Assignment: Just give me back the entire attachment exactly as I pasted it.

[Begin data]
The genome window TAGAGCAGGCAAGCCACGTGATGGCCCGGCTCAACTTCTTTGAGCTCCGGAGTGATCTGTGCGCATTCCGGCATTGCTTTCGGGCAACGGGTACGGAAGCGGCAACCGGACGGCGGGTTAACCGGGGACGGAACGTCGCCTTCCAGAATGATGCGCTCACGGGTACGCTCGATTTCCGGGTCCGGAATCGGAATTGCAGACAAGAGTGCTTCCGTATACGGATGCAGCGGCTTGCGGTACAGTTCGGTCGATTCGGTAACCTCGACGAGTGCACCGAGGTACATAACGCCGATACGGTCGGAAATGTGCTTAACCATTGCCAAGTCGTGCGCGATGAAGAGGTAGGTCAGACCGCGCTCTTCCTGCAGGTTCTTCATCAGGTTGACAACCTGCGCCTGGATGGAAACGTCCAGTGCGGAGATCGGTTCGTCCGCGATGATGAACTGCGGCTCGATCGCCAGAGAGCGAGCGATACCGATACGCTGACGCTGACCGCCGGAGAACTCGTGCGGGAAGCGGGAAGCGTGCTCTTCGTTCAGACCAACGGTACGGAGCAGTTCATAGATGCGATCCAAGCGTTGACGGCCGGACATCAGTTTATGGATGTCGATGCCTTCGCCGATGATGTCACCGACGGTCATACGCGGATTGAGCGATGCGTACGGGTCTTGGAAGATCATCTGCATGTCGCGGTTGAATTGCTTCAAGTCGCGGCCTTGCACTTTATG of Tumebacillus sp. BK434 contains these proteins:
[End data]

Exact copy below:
The genome window TAGAGCAGGCAAGCCACGTGATGGCCCGGCTCAACTTCTTTGAGCTCCGGAGTGATCTGTGCGCATTCCGGCATTGCTTTCGGGCAACGGGTACGGAAGCGGCAACCGGACGGCGGGTTAACCGGGGACGGAACGTCGCCTTCCAGAATGATGCGCTCACGGGTACGCTCGATTTCCGGGTCCGGAATCGGAATTGCAGACAAGAGTGCTTCCGTATACGGATGCAGCGGCTTGCGGTACAGTTCGGTCGATTCGGTAACCTCGACGAGTGCACCGAGGTACATAACGCCGATACGGTCGGAAATGTGCTTAACCATTGCCAAGTCGTGCGCGATGAAGAGGTAGGTCAGACCGCGCTCTTCCTGCAGGTTCTTCATCAGGTTGACAACCTGCGCCTGGATGGAAACGTCCAGTGCGGAGATCGGTTCGTCCGCGATGATGAACTGCGGCTCGATCGCCAGAGAGCGAGCGATACCGATACGCTGACGCTGACCGCCGGAGAACTCGTGCGGGAAGCGGGAAGCGTGCTCTTCGTTCAGACCAACGGTACGGAGCAGTTCATAGATGCGATCCAAGCGTTGACGGCCGGACATCAGTTTATGGATGTCGATGCCTTCGCCGATGATGTCACCGACGGTCATACGCGGATTGAGCGATGCGTACGGGTCTTGGAAGATCATCTGCATGTCGCGGTTGAATTGCTTCAAGTCGCGGCCTTGCACTTTATG of Tumebacillus sp. BK434 contains these proteins: